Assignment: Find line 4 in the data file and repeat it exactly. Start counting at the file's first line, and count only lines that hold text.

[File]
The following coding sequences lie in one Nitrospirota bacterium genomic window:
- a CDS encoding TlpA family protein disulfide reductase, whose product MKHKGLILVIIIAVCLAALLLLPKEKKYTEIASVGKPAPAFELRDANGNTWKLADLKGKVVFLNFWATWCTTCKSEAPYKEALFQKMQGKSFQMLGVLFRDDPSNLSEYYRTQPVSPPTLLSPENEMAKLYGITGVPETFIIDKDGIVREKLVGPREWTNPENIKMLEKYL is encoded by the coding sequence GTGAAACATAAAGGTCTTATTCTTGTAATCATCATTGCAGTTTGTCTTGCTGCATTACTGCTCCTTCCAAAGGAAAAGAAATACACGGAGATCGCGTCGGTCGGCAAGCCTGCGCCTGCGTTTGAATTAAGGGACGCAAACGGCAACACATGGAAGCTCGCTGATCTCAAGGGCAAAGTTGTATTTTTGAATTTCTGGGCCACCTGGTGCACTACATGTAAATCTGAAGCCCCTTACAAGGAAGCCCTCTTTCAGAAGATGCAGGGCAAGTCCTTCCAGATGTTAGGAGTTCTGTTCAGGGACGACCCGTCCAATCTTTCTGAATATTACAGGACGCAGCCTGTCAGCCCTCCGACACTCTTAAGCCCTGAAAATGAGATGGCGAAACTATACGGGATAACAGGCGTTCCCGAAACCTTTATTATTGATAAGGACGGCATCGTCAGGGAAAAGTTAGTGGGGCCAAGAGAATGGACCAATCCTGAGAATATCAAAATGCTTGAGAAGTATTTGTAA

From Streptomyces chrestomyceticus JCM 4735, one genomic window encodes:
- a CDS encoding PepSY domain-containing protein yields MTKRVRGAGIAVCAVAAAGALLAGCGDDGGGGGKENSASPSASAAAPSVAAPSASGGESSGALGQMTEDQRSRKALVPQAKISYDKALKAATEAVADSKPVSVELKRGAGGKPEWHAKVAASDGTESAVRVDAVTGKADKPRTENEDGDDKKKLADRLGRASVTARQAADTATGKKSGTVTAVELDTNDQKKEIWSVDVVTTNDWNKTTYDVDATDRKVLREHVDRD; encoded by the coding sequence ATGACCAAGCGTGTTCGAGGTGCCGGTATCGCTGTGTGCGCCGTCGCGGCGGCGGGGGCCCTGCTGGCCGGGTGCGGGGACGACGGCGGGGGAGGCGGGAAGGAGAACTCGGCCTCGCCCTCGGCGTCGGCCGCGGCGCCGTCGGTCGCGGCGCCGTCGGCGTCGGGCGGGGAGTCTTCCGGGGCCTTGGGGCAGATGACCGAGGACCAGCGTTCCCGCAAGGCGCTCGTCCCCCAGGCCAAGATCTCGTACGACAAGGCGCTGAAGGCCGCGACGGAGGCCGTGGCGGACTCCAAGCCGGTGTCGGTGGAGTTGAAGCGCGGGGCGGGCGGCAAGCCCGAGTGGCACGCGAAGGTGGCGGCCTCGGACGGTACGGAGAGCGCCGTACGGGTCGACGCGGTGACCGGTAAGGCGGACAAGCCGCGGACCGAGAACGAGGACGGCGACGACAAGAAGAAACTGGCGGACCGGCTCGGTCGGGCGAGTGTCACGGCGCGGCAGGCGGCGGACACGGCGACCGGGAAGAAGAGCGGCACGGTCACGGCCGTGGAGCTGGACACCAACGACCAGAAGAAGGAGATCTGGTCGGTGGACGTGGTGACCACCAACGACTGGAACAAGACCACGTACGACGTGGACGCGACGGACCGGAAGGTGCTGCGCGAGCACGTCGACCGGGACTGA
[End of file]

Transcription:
- a CDS encoding PepSY domain-containing protein yields MTKRVRGAGIAVCAVAAAGALLAGCGDDGGGGGKENSASPSASAAAPSVAAPSASGGESSGALGQMTEDQRSRKALVPQAKISYDKALKAATEAVADSKPVSVELKRGAGGKPEWHAKVAASDGTESAVRVDAVTGKADKPRTENEDGDDKKKLADRLGRASVTARQAADTATGKKSGTVTAVELDTNDQKKEIWSVDVVTTNDWNKTTYDVDATDRKVLREHVDRD; encoded by the coding sequence ATGACCAAGCGTGTTCGAGGTGCCGGTATCGCTGTGTGCGCCGTCGCGGCGGCGGGGGCCCTGCTGGCCGGGTGCGGGGACGACGGCGGGGGAGGCGGGAAGGAGAACTCGGCCTCGCCCTCGGCGTCGGCCGCGGCGCCGTCGGTCGCGGCGCCGTCGGCGTCGGGCGGGGAGTCTTCCGGGGCCTTGGGGCAGATGACCGAGGACCAGCGTTCCCGCAAGGCGCTCGTCCCCCAGGCCAAGATCTCGTACGACAAGGCGCTGAAGGCCGCGACGGAGGCCGTGGCGGACTCCAAGCCGGTGTCGGTGGAGTTGAAGCGCGGGGCGGGCGGCAAGCCCGAGTGGCACGCGAAGGTGGCGGCCTCGGACGGTACGGAGAGCGCCGTACGGGTCGACGCGGTGACCGGTAAGGCGGACAAGCCGCGGACCGAGAACGAGGACGGCGACGACAAGAAGAAACTGGCGGACCGGCTCGGTCGGGCGAGTGTCACGGCGCGGCAGGCGGCGGACACGGCGACCGGGAAGAAGAGCGGCACGGTCACGGCCGTGGAGCTGGACACCAACGACCAGAAGAAGGAGATCTGGTCGGTGGACGTGGTGACCACCAACGACTGGAACAAGACCACGTACGACGTGGACGCGACGGACCGGAAGGTGCTGCGCGAGCACGTCGACCGGGACTGA